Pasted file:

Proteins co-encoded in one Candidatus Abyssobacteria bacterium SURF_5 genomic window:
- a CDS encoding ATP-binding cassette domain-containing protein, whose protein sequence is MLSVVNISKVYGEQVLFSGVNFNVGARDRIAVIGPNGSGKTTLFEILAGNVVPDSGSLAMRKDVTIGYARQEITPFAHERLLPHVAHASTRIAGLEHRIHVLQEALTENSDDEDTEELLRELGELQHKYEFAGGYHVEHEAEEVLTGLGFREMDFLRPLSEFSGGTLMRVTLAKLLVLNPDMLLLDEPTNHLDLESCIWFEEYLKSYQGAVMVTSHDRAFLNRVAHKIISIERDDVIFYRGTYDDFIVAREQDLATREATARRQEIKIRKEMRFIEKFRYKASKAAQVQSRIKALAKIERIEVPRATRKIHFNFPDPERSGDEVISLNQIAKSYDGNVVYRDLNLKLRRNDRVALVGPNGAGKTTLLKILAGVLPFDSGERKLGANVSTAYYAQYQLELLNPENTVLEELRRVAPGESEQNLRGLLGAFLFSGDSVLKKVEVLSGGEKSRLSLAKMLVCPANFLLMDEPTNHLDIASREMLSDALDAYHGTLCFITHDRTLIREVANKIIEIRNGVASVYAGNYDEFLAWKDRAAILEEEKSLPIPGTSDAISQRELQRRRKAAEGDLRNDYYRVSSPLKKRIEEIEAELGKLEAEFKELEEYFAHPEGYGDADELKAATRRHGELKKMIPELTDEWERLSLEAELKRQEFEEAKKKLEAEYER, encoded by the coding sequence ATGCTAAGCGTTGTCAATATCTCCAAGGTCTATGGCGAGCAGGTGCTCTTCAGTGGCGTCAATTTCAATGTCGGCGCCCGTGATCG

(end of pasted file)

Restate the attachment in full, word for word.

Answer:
Proteins co-encoded in one Candidatus Abyssobacteria bacterium SURF_5 genomic window:
- a CDS encoding ATP-binding cassette domain-containing protein, whose protein sequence is MLSVVNISKVYGEQVLFSGVNFNVGARDRIAVIGPNGSGKTTLFEILAGNVVPDSGSLAMRKDVTIGYARQEITPFAHERLLPHVAHASTRIAGLEHRIHVLQEALTENSDDEDTEELLRELGELQHKYEFAGGYHVEHEAEEVLTGLGFREMDFLRPLSEFSGGTLMRVTLAKLLVLNPDMLLLDEPTNHLDLESCIWFEEYLKSYQGAVMVTSHDRAFLNRVAHKIISIERDDVIFYRGTYDDFIVAREQDLATREATARRQEIKIRKEMRFIEKFRYKASKAAQVQSRIKALAKIERIEVPRATRKIHFNFPDPERSGDEVISLNQIAKSYDGNVVYRDLNLKLRRNDRVALVGPNGAGKTTLLKILAGVLPFDSGERKLGANVSTAYYAQYQLELLNPENTVLEELRRVAPGESEQNLRGLLGAFLFSGDSVLKKVEVLSGGEKSRLSLAKMLVCPANFLLMDEPTNHLDIASREMLSDALDAYHGTLCFITHDRTLIREVANKIIEIRNGVASVYAGNYDEFLAWKDRAAILEEEKSLPIPGTSDAISQRELQRRRKAAEGDLRNDYYRVSSPLKKRIEEIEAELGKLEAEFKELEEYFAHPEGYGDADELKAATRRHGELKKMIPELTDEWERLSLEAELKRQEFEEAKKKLEAEYER, encoded by the coding sequence ATGCTAAGCGTTGTCAATATCTCCAAGGTCTATGGCGAGCAGGTGCTCTTCAGTGGCGTCAATTTCAATGTCGGCGCCCGTGATCG